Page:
Gumbel's Machine: The Big Stage

Oklahoma is one of the few programs that has had its way with Florida State through the years. These 'Noles are ready to reverse that trend, now with the chance to host the Sooners in Tallahassee.

Florida State is back on the big stage.

Often an overblown cliché initially reserved for national-championship settings, more recently it has been watered down to simply identify any game on the schedule that requires extra effort.

The expression is indeed accurate for FSU's Week-3 showdown. The top-ranked Oklahoma Sooners visit the fifth-ranked Seminoles in a late-night affair that is sure to feed the country's NCAA appettite.

Not since 1996 has the nation's No. 1 team visited Tallahassee. And the 'Noles appear to have a tendency to be rude hosts. They upset the Florida Gators back in 1996 and at the time ruined UF's hopes for national bragging rights.

The Oklahoma-FSU series is a different breed. The Sooners and Seminoles are two of the most storied programs in college football. Together, the two teams have tackled nine national championships and fielded a handful of Heisman Trophy winners.

While the combined stats are shinier than the $30,000 Waterford crystal trophy handed out at season's end, the extra bling comes from OU.

In six total meetings, the Sooners have won five of them. In fact, the only game FSU grabbed a victory over Oklahoma was the very first time the two schools met, back in the pre-Bobby Bowden era. You have to go back to 1965 for the lone Seminole win over the Sooners. The Gator Bowl that postseason featured a 36-14 final score and a feeling the garnet and gold have yet to duplicate.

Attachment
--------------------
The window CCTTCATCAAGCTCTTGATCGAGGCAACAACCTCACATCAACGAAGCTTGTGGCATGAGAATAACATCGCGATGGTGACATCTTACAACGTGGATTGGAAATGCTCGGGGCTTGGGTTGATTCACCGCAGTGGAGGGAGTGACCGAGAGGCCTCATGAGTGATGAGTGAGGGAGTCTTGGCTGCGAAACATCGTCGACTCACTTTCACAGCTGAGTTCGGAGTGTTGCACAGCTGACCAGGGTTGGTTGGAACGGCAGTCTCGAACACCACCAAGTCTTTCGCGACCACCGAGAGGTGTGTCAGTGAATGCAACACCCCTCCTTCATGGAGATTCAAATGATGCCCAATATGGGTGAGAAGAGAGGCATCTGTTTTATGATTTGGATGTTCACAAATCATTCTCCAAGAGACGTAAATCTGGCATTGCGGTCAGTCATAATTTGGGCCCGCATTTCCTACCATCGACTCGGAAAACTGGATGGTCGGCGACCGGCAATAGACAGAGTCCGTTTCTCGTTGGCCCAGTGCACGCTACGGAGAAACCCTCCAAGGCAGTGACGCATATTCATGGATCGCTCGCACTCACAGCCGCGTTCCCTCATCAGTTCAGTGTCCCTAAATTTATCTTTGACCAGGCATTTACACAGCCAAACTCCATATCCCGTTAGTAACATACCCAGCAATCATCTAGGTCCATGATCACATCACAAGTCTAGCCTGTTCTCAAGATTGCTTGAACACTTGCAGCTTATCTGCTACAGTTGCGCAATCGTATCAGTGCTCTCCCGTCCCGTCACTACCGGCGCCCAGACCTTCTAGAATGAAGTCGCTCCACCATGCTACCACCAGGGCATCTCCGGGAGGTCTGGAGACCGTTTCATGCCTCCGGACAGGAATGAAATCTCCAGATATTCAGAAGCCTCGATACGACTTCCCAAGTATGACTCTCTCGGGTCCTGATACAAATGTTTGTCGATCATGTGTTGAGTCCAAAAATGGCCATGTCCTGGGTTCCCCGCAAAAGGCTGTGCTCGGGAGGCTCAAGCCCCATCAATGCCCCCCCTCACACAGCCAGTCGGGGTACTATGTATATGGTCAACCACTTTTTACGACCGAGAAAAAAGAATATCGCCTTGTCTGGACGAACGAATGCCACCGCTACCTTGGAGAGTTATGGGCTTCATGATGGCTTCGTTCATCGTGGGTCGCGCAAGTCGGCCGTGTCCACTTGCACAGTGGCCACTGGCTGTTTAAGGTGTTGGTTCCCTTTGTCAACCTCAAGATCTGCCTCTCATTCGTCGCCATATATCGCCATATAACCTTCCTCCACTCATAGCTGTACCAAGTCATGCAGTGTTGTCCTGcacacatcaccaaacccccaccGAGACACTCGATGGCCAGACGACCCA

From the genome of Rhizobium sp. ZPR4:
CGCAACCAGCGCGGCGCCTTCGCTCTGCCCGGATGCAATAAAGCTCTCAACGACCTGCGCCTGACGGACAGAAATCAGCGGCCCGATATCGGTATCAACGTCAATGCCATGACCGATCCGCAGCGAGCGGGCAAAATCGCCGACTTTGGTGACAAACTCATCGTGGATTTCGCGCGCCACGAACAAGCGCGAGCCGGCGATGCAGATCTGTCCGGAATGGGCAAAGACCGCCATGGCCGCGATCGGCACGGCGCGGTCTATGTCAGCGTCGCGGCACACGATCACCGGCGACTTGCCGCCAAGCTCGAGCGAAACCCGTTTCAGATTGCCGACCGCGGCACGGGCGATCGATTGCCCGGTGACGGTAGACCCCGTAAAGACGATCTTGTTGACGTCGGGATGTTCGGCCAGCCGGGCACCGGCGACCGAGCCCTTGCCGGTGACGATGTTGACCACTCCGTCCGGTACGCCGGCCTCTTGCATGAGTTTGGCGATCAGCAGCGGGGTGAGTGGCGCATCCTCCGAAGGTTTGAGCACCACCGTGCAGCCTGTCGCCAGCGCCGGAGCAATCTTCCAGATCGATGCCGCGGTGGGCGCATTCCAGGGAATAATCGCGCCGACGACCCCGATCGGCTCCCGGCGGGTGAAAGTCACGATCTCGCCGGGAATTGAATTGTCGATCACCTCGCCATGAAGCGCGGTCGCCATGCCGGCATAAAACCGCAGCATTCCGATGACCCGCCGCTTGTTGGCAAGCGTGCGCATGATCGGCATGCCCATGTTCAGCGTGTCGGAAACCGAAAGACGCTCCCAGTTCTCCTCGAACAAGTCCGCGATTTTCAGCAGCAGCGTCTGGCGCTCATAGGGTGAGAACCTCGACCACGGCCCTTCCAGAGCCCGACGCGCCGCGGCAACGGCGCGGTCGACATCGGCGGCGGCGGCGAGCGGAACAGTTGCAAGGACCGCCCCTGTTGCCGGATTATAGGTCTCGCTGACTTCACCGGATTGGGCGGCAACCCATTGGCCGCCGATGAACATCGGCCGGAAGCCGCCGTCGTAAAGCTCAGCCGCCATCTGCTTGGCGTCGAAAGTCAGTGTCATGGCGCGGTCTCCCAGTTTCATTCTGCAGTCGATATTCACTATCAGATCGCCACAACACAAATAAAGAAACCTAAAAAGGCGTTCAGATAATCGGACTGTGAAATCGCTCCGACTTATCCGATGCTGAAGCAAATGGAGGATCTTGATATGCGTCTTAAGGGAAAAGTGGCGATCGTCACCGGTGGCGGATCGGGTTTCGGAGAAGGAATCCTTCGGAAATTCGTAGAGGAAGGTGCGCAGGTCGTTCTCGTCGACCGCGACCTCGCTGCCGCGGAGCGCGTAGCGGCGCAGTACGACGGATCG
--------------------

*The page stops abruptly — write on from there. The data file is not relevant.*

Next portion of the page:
Since ‘65, the 'Noles have dropped five straight FSU-OU showdowns, including all three Orange Bowl battles vs. the Sooners. They lost in 1976, Bowden's first season. They lost the 1980 Orange Bowl 24-7 after OU's Heisman Trophy winner, Billy Sims, rushed for over 150 yards. The two squads played again the following season in the 1981 Orange Bowl, and the Bowden-led Seminoles were stunned 18-17 after the Sooners made good on a late 2-point conversion. There's also the 2001 Orange Bowl, when the Seminoles ran into an OU defense that stripped away a 13-2 victory.

And then there was last year's 47-17 numbing in Norman.

While the history lesson is undoubtedly one that Seminole Nation would prefer to tune out, it does give FSU the perfect platform for a monumental moment.

The 'Noles have a new starting quarterback, a new recruiting class, a new cast of leaders and a new lesson learned from this past season's dissappointment. Such new variables could result in a new result that's more to FSU's liking.

The poise and intelligence of junior signal caller E.J. Manuel will be tested. So too will the maturity of a Florida State secondary that gave up 47 points last September and is no doubt eager to make amends.

It's the type of scenario that makes the football conversation saturated with various viewpoints and predictions.

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All week, I've personally heard comments that the 'Noles are overrated and not deserving of the No. 5 ranking. Those critics have said in the same breath that they think the final score will come down to a field goal. In that instance, they are a walking, talking contradiction. If FSU is worthy of staying within one score of the nation's No. 1 team, then there's no justification for claims of an overhyped Seminole squad.

It should be noted that Florida State coach Jimbo Fisher is 1-1 against the Sooners, despite last year's loss. Fisher knows how to send them home dissappointed after serving as offensive coordinator for the 2003 LSU Tigers. That team beat Oklahoma in the BCS title game.

Regardless of how these two teams are viewed, you can believe the Seminoles are seeing that 8:00 p.m. kickoff as centerstage, and they'll do whatever they can to force Oklahoma to exit stage left.

Elton Gumbel is a sports anchor and reporter for WCTV in Tallahassee, as well as a regular contributor to

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